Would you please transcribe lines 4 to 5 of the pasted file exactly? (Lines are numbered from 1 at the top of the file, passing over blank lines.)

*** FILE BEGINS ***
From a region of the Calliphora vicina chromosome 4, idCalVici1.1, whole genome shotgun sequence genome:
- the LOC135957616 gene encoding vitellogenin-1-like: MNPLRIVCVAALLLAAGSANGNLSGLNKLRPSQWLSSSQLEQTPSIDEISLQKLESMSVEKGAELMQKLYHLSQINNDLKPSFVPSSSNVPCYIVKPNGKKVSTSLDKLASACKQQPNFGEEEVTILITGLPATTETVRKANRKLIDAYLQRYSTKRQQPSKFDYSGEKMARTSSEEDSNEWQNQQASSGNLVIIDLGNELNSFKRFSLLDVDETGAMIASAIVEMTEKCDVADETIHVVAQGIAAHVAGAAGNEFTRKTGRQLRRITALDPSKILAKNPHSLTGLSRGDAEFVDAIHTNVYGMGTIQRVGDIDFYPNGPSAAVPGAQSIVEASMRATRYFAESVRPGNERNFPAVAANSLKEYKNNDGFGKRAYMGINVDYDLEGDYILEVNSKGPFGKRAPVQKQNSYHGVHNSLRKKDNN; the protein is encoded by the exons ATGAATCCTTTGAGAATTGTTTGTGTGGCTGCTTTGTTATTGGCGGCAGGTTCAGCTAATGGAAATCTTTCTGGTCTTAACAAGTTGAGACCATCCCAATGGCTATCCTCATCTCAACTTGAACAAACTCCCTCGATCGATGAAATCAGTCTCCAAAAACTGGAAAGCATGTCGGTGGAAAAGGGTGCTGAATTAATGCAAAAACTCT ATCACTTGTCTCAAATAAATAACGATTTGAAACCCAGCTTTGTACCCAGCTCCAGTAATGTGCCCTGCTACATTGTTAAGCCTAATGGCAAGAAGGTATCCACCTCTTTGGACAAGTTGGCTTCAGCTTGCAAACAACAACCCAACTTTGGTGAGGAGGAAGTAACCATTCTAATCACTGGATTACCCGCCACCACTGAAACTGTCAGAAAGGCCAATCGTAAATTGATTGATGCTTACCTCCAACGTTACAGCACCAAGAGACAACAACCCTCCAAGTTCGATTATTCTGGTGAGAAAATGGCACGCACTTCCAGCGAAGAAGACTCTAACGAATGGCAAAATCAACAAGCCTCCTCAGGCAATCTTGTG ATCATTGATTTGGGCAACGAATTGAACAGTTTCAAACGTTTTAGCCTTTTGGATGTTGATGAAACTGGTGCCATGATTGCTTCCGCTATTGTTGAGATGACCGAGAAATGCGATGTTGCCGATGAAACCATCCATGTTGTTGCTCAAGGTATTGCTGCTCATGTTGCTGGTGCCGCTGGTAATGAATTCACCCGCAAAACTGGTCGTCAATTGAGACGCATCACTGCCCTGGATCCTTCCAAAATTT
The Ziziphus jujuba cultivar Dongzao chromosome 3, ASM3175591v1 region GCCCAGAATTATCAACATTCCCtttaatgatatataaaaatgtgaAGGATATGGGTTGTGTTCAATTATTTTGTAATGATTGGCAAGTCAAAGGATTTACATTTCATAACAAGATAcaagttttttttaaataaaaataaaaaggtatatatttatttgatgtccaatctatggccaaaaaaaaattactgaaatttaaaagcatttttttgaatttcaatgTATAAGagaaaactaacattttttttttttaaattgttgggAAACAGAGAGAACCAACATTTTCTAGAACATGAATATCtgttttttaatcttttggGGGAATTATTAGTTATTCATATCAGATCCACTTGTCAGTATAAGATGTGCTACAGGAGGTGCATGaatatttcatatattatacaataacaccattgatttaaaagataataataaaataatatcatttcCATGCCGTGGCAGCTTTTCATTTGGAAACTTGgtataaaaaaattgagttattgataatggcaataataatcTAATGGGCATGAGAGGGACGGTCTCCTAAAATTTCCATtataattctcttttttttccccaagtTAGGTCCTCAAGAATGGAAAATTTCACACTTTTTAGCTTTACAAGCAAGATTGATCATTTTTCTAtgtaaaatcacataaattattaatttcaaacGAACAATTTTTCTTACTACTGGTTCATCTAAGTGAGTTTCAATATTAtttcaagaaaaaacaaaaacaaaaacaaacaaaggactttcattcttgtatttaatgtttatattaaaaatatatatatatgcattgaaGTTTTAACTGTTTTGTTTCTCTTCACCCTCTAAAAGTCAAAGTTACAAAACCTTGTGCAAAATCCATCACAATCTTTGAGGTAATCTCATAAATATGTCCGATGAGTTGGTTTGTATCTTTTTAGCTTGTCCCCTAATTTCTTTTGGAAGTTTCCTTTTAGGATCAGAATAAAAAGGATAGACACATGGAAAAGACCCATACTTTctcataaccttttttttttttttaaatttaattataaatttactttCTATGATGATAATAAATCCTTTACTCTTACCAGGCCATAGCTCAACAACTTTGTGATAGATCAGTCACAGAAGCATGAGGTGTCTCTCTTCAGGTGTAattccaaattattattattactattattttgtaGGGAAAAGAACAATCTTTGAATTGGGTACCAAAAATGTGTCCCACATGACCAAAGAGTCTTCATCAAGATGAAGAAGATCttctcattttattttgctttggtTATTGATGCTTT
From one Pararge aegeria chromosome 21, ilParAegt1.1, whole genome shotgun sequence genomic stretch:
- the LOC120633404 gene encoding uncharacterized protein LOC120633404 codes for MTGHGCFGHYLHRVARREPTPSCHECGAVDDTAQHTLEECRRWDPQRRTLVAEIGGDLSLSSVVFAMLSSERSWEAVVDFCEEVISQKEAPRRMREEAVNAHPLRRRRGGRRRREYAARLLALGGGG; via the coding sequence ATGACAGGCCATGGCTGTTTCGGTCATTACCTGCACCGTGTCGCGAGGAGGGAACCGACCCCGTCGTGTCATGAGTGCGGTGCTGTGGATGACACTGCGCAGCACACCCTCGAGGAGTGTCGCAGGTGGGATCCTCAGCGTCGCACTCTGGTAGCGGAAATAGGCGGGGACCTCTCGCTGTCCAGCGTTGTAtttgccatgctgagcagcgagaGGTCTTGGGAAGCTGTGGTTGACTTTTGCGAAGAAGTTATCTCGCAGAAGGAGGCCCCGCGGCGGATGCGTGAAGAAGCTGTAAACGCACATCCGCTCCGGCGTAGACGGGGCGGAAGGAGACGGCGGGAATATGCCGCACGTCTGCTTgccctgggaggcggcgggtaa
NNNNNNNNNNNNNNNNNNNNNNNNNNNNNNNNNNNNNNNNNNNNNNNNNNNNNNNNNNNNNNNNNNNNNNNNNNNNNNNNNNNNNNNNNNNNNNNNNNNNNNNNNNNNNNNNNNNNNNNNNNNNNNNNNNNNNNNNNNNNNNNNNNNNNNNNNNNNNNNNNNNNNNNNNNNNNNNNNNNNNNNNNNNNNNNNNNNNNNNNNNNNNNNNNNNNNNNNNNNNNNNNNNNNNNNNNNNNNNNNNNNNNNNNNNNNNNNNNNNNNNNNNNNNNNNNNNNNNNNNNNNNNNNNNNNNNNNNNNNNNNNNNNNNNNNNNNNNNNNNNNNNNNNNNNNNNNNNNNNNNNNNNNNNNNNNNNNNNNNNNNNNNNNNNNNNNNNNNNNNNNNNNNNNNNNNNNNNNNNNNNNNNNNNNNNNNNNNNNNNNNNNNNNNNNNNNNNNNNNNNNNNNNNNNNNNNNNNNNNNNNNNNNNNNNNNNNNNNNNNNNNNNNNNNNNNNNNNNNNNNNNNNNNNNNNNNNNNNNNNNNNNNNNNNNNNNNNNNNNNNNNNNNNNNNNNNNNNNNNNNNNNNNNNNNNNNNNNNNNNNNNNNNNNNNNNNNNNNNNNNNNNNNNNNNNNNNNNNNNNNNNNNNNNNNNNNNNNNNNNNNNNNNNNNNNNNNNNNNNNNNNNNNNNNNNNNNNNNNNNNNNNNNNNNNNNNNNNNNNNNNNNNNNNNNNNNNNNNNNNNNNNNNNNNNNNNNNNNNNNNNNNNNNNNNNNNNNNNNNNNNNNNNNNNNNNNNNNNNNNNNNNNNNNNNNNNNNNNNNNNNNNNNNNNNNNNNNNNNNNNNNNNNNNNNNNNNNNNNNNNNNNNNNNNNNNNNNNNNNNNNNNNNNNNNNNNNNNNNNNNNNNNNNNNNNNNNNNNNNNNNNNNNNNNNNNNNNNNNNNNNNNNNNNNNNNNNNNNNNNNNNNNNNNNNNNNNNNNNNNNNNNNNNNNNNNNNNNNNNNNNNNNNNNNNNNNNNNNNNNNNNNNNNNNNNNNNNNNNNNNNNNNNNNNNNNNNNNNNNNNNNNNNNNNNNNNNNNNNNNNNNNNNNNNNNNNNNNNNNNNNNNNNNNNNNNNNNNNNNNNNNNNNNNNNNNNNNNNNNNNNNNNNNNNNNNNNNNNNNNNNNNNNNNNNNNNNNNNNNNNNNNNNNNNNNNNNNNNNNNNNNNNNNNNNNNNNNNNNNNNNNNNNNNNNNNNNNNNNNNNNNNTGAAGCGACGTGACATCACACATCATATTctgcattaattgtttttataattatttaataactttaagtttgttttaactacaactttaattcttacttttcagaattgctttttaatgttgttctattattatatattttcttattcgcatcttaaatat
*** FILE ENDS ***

From one Pararge aegeria chromosome 21, ilParAegt1.1, whole genome shotgun sequence genomic stretch:
- the LOC120633404 gene encoding uncharacterized protein LOC120633404 codes for MTGHGCFGHYLHRVARREPTPSCHECGAVDDTAQHTLEECRRWDPQRRTLVAEIGGDLSLSSVVFAMLSSERSWEAVVDFCEEVISQKEAPRRMREEAVNAHPLRRRRGGRRRREYAARLLALGGGG; via the coding sequence ATGACAGGCCATGGCTGTTTCGGTCATTACCTGCACCGTGTCGCGAGGAGGGAACCGACCCCGTCGTGTCATGAGTGCGGTGCTGTGGATGACACTGCGCAGCACACCCTCGAGGAGTGTCGCAGGTGGGATCCTCAGCGTCGCACTCTGGTAGCGGAAATAGGCGGGGACCTCTCGCTGTCCAGCGTTGTAtttgccatgctgagcagcgagaGGTCTTGGGAAGCTGTGGTTGACTTTTGCGAAGAAGTTATCTCGCAGAAGGAGGCCCCGCGGCGGATGCGTGAAGAAGCTGTAAACGCACATCCGCTCCGGCGTAGACGGGGCGGAAGGAGACGGCGGGAATATGCCGCACGTCTGCTTgccctgggaggcggcgggtaa